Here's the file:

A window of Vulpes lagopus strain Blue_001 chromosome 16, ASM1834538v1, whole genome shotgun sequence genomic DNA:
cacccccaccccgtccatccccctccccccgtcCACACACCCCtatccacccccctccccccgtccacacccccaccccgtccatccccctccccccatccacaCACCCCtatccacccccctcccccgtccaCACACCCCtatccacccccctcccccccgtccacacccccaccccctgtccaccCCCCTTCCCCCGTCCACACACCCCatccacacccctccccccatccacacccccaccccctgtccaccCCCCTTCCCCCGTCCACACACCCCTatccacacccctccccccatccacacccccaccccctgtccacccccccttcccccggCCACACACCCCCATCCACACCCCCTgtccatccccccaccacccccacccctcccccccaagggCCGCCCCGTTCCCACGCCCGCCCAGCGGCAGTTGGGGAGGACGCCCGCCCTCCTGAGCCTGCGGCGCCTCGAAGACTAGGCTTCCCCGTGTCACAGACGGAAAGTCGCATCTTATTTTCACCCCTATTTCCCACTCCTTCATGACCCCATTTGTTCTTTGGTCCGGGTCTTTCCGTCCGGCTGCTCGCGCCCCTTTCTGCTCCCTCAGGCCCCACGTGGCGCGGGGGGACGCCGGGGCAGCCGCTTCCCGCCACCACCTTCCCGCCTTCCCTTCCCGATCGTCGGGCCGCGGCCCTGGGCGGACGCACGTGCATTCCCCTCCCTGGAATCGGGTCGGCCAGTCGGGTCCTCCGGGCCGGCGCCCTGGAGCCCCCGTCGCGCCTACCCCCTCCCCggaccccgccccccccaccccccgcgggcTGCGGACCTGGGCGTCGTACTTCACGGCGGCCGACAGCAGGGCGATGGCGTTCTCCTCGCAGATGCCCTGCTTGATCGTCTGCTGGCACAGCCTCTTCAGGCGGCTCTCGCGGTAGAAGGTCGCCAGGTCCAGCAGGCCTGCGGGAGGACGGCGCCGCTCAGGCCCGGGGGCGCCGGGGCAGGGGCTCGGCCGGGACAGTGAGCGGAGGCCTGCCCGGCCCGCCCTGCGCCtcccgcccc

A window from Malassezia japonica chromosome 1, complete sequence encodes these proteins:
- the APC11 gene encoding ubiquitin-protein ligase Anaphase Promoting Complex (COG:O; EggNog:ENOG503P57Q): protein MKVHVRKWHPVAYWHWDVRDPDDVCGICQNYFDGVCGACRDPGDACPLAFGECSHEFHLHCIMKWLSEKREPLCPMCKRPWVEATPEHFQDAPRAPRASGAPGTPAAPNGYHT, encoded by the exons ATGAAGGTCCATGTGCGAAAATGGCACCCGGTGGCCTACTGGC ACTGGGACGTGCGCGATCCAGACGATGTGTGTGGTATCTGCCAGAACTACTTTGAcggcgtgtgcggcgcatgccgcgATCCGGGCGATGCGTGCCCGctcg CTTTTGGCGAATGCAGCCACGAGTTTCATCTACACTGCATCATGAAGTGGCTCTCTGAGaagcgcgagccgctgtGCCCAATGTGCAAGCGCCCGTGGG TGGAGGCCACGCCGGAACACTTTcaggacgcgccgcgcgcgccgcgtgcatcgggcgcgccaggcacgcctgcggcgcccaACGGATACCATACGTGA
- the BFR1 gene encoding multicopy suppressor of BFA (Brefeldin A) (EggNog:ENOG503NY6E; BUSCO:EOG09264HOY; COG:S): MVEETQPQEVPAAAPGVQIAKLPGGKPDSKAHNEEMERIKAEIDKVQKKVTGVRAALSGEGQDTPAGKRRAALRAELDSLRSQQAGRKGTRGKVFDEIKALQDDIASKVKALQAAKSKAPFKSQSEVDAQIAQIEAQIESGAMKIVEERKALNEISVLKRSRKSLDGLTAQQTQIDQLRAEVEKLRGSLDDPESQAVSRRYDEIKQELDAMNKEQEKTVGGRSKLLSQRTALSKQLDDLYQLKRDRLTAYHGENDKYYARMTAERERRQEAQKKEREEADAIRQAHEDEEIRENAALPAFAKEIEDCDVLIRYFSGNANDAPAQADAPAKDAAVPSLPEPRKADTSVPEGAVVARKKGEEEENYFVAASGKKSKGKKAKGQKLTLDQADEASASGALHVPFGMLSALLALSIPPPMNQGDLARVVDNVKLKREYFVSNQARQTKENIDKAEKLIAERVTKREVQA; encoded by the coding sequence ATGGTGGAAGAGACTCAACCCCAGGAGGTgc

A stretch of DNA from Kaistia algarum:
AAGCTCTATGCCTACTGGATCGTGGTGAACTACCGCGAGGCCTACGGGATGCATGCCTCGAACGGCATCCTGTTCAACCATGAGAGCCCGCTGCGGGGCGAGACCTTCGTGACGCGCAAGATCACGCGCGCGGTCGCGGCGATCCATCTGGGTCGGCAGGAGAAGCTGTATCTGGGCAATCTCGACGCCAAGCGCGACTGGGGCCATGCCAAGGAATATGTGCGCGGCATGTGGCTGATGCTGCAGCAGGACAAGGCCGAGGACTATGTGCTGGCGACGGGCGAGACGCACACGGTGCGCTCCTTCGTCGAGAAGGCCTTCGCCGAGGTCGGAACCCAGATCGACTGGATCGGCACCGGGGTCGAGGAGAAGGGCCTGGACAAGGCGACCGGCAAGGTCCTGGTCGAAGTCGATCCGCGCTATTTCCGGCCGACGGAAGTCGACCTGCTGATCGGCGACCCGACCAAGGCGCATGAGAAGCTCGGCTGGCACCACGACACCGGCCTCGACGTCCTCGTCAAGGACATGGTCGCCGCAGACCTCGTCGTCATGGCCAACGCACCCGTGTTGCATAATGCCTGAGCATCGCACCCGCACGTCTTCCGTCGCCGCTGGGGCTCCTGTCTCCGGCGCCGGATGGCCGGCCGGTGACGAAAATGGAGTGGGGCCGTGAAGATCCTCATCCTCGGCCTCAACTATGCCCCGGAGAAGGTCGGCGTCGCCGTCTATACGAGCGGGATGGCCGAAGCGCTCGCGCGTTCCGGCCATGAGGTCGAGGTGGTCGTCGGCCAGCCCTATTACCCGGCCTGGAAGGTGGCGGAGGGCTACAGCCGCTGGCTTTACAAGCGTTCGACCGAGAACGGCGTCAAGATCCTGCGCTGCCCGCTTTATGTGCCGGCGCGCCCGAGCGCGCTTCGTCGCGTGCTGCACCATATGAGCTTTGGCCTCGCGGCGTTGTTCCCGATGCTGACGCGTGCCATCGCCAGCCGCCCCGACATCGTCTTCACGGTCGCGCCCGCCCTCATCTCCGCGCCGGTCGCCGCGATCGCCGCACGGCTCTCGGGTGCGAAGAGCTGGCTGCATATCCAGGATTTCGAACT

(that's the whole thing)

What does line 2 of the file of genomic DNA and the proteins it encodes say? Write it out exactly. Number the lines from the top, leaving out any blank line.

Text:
cacccccaccccgtccatccccctccccccgtcCACACACCCCtatccacccccctccccccgtccacacccccaccccgtccatccccctccccccatccacaCACCCCtatccacccccctcccccgtccaCACACCCCtatccacccccctcccccccgtccacacccccaccccctgtccaccCCCCTTCCCCCGTCCACACACCCCatccacacccctccccccatccacacccccaccccctgtccaccCCCCTTCCCCCGTCCACACACCCCTatccacacccctccccccatccacacccccaccccctgtccacccccccttcccccggCCACACACCCCCATCCACACCCCCTgtccatccccccaccacccccacccctcccccccaagggCCGCCCCGTTCCCACGCCCGCCCAGCGGCAGTTGGGGAGGACGCCCGCCCTCCTGAGCCTGCGGCGCCTCGAAGACTAGGCTTCCCCGTGTCACAGACGGAAAGTCGCATCTTATTTTCACCCCTATTTCCCACTCCTTCATGACCCCATTTGTTCTTTGGTCCGGGTCTTTCCGTCCGGCTGCTCGCGCCCCTTTCTGCTCCCTCAGGCCCCACGTGGCGCGGGGGGACGCCGGGGCAGCCGCTTCCCGCCACCACCTTCCCGCCTTCCCTTCCCGATCGTCGGGCCGCGGCCCTGGGCGGACGCACGTGCATTCCCCTCCCTGGAATCGGGTCGGCCAGTCGGGTCCTCCGGGCCGGCGCCCTGGAGCCCCCGTCGCGCCTACCCCCTCCCCggaccccgccccccccaccccccgcgggcTGCGGACCTGGGCGTCGTACTTCACGGCGGCCGACAGCAGGGCGATGGCGTTCTCCTCGCAGATGCCCTGCTTGATCGTCTGCTGGCACAGCCTCTTCAGGCGGCTCTCGCGGTAGAAGGTCGCCAGGTCCAGCAGGCCTGCGGGAGGACGGCGCCGCTCAGGCCCGGGGGCGCCGGGGCAGGGGCTCGGCCGGGACAGTGAGCGGAGGCCTGCCCGGCCCGCCCTGCGCCtcccgcccc